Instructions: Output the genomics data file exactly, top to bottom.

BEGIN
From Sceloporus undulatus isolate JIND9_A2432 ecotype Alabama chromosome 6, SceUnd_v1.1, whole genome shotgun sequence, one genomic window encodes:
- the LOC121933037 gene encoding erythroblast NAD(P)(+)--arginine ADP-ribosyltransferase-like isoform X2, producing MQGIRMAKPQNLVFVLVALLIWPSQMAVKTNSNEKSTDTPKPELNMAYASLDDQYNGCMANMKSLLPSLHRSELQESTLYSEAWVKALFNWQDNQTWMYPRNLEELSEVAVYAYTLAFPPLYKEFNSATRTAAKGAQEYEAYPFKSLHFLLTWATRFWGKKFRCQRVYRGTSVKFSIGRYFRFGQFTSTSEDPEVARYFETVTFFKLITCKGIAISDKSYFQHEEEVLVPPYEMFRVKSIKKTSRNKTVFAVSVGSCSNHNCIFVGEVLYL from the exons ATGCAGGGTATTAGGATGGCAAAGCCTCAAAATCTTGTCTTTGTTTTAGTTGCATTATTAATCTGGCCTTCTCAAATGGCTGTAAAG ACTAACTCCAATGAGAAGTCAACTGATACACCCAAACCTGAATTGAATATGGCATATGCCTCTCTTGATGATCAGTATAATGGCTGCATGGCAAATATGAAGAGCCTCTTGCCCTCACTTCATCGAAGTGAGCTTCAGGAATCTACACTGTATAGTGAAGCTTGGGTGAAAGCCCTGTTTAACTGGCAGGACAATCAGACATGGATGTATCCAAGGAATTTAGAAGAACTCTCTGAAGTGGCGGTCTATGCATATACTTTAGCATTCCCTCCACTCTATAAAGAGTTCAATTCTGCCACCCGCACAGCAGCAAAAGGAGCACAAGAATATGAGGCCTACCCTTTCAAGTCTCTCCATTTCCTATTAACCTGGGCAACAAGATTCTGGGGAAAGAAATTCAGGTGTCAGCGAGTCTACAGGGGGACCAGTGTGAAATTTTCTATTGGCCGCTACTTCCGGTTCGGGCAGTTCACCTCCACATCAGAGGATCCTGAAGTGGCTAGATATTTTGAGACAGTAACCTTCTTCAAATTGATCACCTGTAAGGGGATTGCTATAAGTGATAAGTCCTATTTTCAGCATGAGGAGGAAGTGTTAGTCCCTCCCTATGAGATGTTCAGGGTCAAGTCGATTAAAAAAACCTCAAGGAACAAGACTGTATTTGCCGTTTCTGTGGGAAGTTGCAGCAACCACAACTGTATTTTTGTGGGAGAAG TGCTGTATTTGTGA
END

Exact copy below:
From Sceloporus undulatus isolate JIND9_A2432 ecotype Alabama chromosome 6, SceUnd_v1.1, whole genome shotgun sequence, one genomic window encodes:
- the LOC121933037 gene encoding erythroblast NAD(P)(+)--arginine ADP-ribosyltransferase-like isoform X2, producing MQGIRMAKPQNLVFVLVALLIWPSQMAVKTNSNEKSTDTPKPELNMAYASLDDQYNGCMANMKSLLPSLHRSELQESTLYSEAWVKALFNWQDNQTWMYPRNLEELSEVAVYAYTLAFPPLYKEFNSATRTAAKGAQEYEAYPFKSLHFLLTWATRFWGKKFRCQRVYRGTSVKFSIGRYFRFGQFTSTSEDPEVARYFETVTFFKLITCKGIAISDKSYFQHEEEVLVPPYEMFRVKSIKKTSRNKTVFAVSVGSCSNHNCIFVGEVLYL from the exons ATGCAGGGTATTAGGATGGCAAAGCCTCAAAATCTTGTCTTTGTTTTAGTTGCATTATTAATCTGGCCTTCTCAAATGGCTGTAAAG ACTAACTCCAATGAGAAGTCAACTGATACACCCAAACCTGAATTGAATATGGCATATGCCTCTCTTGATGATCAGTATAATGGCTGCATGGCAAATATGAAGAGCCTCTTGCCCTCACTTCATCGAAGTGAGCTTCAGGAATCTACACTGTATAGTGAAGCTTGGGTGAAAGCCCTGTTTAACTGGCAGGACAATCAGACATGGATGTATCCAAGGAATTTAGAAGAACTCTCTGAAGTGGCGGTCTATGCATATACTTTAGCATTCCCTCCACTCTATAAAGAGTTCAATTCTGCCACCCGCACAGCAGCAAAAGGAGCACAAGAATATGAGGCCTACCCTTTCAAGTCTCTCCATTTCCTATTAACCTGGGCAACAAGATTCTGGGGAAAGAAATTCAGGTGTCAGCGAGTCTACAGGGGGACCAGTGTGAAATTTTCTATTGGCCGCTACTTCCGGTTCGGGCAGTTCACCTCCACATCAGAGGATCCTGAAGTGGCTAGATATTTTGAGACAGTAACCTTCTTCAAATTGATCACCTGTAAGGGGATTGCTATAAGTGATAAGTCCTATTTTCAGCATGAGGAGGAAGTGTTAGTCCCTCCCTATGAGATGTTCAGGGTCAAGTCGATTAAAAAAACCTCAAGGAACAAGACTGTATTTGCCGTTTCTGTGGGAAGTTGCAGCAACCACAACTGTATTTTTGTGGGAGAAG TGCTGTATTTGTGA